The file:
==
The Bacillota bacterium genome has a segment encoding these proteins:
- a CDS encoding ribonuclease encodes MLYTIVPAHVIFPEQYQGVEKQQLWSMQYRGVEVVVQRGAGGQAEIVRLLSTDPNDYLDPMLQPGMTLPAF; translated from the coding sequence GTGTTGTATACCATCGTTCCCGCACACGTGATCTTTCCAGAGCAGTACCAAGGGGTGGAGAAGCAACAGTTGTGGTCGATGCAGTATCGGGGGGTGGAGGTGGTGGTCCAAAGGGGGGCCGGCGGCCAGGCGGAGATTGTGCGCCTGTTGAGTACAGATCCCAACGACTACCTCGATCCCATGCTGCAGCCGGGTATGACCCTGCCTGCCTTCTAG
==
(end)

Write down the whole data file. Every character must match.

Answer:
The Bacillota bacterium genome has a segment encoding these proteins:
- a CDS encoding ribonuclease encodes MLYTIVPAHVIFPEQYQGVEKQQLWSMQYRGVEVVVQRGAGGQAEIVRLLSTDPNDYLDPMLQPGMTLPAF; translated from the coding sequence GTGTTGTATACCATCGTTCCCGCACACGTGATCTTTCCAGAGCAGTACCAAGGGGTGGAGAAGCAACAGTTGTGGTCGATGCAGTATCGGGGGGTGGAGGTGGTGGTCCAAAGGGGGGCCGGCGGCCAGGCGGAGATTGTGCGCCTGTTGAGTACAGATCCCAACGACTACCTCGATCCCATGCTGCAGCCGGGTATGACCCTGCCTGCCTTCTAG